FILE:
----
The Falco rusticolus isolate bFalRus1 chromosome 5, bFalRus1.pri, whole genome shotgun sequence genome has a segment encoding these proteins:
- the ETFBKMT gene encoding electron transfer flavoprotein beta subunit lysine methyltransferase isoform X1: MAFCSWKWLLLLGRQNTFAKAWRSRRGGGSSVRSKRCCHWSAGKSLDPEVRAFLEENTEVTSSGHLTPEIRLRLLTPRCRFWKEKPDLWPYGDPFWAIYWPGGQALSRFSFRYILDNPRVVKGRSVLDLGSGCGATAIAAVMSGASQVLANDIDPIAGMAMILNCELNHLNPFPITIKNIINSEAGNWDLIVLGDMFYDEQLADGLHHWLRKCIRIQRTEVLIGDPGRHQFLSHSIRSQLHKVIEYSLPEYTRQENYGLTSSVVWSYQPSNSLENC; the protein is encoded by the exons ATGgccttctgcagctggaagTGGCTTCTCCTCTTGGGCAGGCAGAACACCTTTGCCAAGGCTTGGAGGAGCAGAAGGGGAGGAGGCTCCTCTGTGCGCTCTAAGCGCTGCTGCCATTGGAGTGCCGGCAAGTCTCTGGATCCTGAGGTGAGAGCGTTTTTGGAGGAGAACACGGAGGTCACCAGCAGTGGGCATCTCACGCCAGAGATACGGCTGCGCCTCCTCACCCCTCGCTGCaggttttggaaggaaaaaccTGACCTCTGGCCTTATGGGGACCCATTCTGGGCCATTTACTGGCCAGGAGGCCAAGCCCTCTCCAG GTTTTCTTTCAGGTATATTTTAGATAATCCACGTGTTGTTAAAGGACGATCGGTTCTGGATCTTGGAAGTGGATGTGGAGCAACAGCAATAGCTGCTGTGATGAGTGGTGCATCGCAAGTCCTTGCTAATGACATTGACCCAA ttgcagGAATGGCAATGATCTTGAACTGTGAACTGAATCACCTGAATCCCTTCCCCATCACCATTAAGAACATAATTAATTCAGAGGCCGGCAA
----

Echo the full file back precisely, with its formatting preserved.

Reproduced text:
The Falco rusticolus isolate bFalRus1 chromosome 5, bFalRus1.pri, whole genome shotgun sequence genome has a segment encoding these proteins:
- the ETFBKMT gene encoding electron transfer flavoprotein beta subunit lysine methyltransferase isoform X1: MAFCSWKWLLLLGRQNTFAKAWRSRRGGGSSVRSKRCCHWSAGKSLDPEVRAFLEENTEVTSSGHLTPEIRLRLLTPRCRFWKEKPDLWPYGDPFWAIYWPGGQALSRFSFRYILDNPRVVKGRSVLDLGSGCGATAIAAVMSGASQVLANDIDPIAGMAMILNCELNHLNPFPITIKNIINSEAGNWDLIVLGDMFYDEQLADGLHHWLRKCIRIQRTEVLIGDPGRHQFLSHSIRSQLHKVIEYSLPEYTRQENYGLTSSVVWSYQPSNSLENC; the protein is encoded by the exons ATGgccttctgcagctggaagTGGCTTCTCCTCTTGGGCAGGCAGAACACCTTTGCCAAGGCTTGGAGGAGCAGAAGGGGAGGAGGCTCCTCTGTGCGCTCTAAGCGCTGCTGCCATTGGAGTGCCGGCAAGTCTCTGGATCCTGAGGTGAGAGCGTTTTTGGAGGAGAACACGGAGGTCACCAGCAGTGGGCATCTCACGCCAGAGATACGGCTGCGCCTCCTCACCCCTCGCTGCaggttttggaaggaaaaaccTGACCTCTGGCCTTATGGGGACCCATTCTGGGCCATTTACTGGCCAGGAGGCCAAGCCCTCTCCAG GTTTTCTTTCAGGTATATTTTAGATAATCCACGTGTTGTTAAAGGACGATCGGTTCTGGATCTTGGAAGTGGATGTGGAGCAACAGCAATAGCTGCTGTGATGAGTGGTGCATCGCAAGTCCTTGCTAATGACATTGACCCAA ttgcagGAATGGCAATGATCTTGAACTGTGAACTGAATCACCTGAATCCCTTCCCCATCACCATTAAGAACATAATTAATTCAGAGGCCGGCAA